The volume examines the diaspora as an important cultural phenomenon in the formation of national identities and in the search to realize forms of transnationalism. Because the dispersion of people (the term lifted out of the classical Jewish unhomely experience and quest for a home), what one author in our volume calls the “diasporic phenomena” and considers colonialism as the “common experience of the new world,” we wanted to explore the disparate ways emigrants writing in English experience and conceptualize whether in fiction or in real life the diasporic and transnational phenomena. The informing idea behind the volume is the recognition that the literature of every period, whether the stories from the bible, the Orient, Africa, or Homeric related accounts, pursues this grand mythus—that of travel and migration in search of a place to call home. For people of the diasporas, that quest often involves leaving the home they know (if home it was in the first place), hoping in this dispersion to find a transnational home abroad. This is the experience of all people, even indigenous groups who move, say, from one area to another to settle or resettle. But the volume, whose dust jacket is an image of a chained Columbus, argues that it was his imagination, desire, and adventurism that unleashed untold deterritorialization of people who through imperialism or colonialism were forced to leave their original homeland. Put differently, the volume aims to explore the sundry ways culture and Anglophone literature by colonized subjects and emigrants negotiate diasporic spaces to create what Benedict Anderson sees as “imagined communities,” or what Homi Bhabha calls home, a place uncannily oscillating between estrangement and engagement. That basically is the goal and takeaway. Of my now five books, this one is easily the most personal and most emotionally satisfying because of my identity as a diasporic and transnational subject seeking to locate a home abroad while maintaining ties to the homeland. This is realized by the title of the book, Becoming Home, which carries the idea that home is not a given but contingent and always in a state of becoming.

[CRCA] So what's next for you in terms of research? What projects are you currently working on?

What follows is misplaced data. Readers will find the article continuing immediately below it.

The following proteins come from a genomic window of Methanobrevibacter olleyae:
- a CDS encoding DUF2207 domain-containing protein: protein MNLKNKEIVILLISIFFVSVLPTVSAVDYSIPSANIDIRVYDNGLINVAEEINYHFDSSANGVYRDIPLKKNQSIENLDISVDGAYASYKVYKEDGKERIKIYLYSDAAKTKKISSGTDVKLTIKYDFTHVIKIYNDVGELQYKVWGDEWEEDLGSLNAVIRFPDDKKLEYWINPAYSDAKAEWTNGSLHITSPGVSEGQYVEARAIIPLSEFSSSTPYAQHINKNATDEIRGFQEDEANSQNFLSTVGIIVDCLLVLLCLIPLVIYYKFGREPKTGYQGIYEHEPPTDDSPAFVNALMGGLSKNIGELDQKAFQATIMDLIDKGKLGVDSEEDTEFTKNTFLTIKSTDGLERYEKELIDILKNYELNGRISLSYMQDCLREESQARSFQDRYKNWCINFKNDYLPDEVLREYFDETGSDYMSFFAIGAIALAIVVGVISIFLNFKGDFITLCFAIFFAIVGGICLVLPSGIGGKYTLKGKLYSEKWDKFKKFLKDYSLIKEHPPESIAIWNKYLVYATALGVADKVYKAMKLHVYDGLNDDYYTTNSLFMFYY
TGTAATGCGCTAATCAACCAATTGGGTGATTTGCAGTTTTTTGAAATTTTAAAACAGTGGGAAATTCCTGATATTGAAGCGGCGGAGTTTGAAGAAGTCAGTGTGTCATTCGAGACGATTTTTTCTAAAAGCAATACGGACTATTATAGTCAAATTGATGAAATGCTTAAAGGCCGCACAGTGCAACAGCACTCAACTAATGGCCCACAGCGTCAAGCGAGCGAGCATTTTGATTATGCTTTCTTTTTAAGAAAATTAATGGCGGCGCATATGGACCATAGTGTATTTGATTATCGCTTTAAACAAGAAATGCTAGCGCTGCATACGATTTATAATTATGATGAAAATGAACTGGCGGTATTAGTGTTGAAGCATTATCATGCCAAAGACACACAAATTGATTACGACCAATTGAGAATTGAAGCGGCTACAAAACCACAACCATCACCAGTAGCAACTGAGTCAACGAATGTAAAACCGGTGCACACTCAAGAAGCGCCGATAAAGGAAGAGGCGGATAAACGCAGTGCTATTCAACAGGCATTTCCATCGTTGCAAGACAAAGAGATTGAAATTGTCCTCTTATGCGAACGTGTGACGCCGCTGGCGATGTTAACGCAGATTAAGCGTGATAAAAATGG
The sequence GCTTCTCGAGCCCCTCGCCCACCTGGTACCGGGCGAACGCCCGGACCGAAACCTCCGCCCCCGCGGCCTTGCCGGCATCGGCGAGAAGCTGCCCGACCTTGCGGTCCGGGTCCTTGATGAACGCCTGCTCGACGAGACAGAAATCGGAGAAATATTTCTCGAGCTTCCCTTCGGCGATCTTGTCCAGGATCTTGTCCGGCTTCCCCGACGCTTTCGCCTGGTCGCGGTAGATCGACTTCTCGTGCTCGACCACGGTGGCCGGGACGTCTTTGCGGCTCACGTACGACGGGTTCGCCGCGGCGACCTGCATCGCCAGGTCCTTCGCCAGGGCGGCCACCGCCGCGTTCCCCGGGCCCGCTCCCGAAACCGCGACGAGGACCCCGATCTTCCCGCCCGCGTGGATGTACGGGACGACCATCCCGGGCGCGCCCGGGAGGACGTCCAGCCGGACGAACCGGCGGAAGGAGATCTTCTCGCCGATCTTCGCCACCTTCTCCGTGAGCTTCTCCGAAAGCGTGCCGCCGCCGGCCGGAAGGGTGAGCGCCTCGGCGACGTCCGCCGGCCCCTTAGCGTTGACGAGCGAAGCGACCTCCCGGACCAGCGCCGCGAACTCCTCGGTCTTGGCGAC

I am on sabbatical in spring 2022, which will allow me time to undertake a series of small projects, such as book chapters I have agreed to write, one of them for a Cambridge University Press publication. There is also ongoing work with an English colleague on editing two volumes of the unpublished diaries of Henry Parry Liddon. But the main goal of the sabbatical is to bring to near completion a book on Race and the Victorians, which examines the ways key Victorians contributed to nineteenth-century racialist discourse during the height of imperialism and at a time when an emerging democracy in England was being negotiated and black enfranchisement was being debated in the slave colonies of the Americas and the Caribbean. There are chapters on Thomas Carlyle, Charles Dickens, William Thackeray, the Brontë, and Charles Darwin. Commencing with a treatment of the formation of the London Anthropological Society and the directions modern science would take, which informed nineteenth-century perceptions of race, the volume will also show how prominent Victorian writers, including the seminal Victorian travel writings of Anthony Trollope, The West Indies and the Spanish Main (1859), Charles Kingsley, A Christmas in the West Indies (1871), and James Anthony Froude, The English in the West Indies (1888), reflected and shaped Victorian debates on and attitudes to race.

Thank you, Professor Nixon, for taking the time to answer our questions and congratulations on your publication!

Evea Raye